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Data / Operations / Software Development

Cleaning and Interpreting Time Series Metrics with InfluxDB

A look at how to use Flux for data cleansing and analytics through the browser and via Visual Studio.
Feb 28th, 2023 3:46am by
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Time series data is data you want to analyze and monitor over time. For example, you might want to know the water levels over the course of the day for a plant, or how much sunlight it receives and when. This is a simple but easy-to-understand example. Obviously on a larger scale the stakes can be higher. You could be monitoring server infrastructure in a data center or pressure of a machine on a factory floor.

These are times when failure and real-time reactions can be extremely important to avoid an emergency. Time series data is commonly metrics, normally from  IoT devices or server infrastructure.

Metrics are normally data that arrives in a constant stream, a value every second, but sometimes it can be more random. Raw time series metrics data can benefit from cleanup and normalization before exposing it for broader use and storage. When dealing with large amounts of time series metrics, it can be helpful to standardize the ways in which others can search through that data for specific time frames using easy-to-understand tags. There are many types of time series metrics, but for this blog post, we will focus on metrics from our internal storage engine, provided by one of our site reliability engineers (SREs).

For this tutorial, I will use InfluxDB’s time series data platform. The core of InfluxDB is a highly performant time series database that is great when processing millions of data per seconds, but it also comes with data collectors and scripting languages. This technical session focuses on using Flux, a data-processing and querying language used by InfluxDB. Flux has many of the capabilities of a query language like SQL, but it also comes prebuilt with analyzation and data science capabilities. Later, we will also use Flux to create alerts and downsample tasks. In the future we will also include SQL integration, which will allow for a new way to query your data.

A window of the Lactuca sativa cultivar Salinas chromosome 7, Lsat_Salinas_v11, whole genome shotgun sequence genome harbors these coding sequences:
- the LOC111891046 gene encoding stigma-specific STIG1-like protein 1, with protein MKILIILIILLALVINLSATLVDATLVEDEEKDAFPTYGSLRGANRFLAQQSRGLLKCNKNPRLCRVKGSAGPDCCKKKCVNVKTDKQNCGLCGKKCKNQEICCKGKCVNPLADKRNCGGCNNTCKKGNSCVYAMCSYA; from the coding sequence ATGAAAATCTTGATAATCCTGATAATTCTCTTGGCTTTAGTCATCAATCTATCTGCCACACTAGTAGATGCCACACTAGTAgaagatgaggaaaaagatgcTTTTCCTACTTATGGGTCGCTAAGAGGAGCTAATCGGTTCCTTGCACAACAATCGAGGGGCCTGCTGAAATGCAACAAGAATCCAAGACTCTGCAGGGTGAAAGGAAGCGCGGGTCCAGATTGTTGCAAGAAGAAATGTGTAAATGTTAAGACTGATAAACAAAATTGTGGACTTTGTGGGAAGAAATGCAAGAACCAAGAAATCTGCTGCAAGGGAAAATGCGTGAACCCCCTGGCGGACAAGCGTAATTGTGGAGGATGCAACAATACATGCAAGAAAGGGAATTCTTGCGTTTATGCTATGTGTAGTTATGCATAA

Flux is already built into Influx, so there is no need for extra installation. Examples of how to leverage Flux for data cleansing and analytics through the browser and via Visual Studio will be demonstrated. You can check out the Visual Studio extension here for more details. But you can also use the command line or the cloud UI to interact with your data.

We will start with a simple Flux query to get more familiar with how Flux is written and works. Your bucket is your database name. Each bucket can be customized on that data it accepts and the length of time it retains that data. First notice the range() function. Since this language is for time series, logically we need to query for data from a time range. In this example our range is about 20 seconds (from the start and stop times). You could choose to have no range, but that will return all the data in your bucket.

This is data from our measurement called “node_points_total.” It has a set of counters, which increment every time a point gets written. If it’s a good point, the “ok” gets incremented; if it’s a “bad” point, the corresponding point gets incremented. Here we’re calculating the total number of points that were successfully written. The top of the function is filtering down to a specific node and host we want to monitor. We search for points with four statuses (ok, denied, error and dropped). Then we pivot the data and calculate the percent that were ok with the map() function. The map() function generates a “percentage good” number, which will allow you to say “99.98% of all points written were OK.”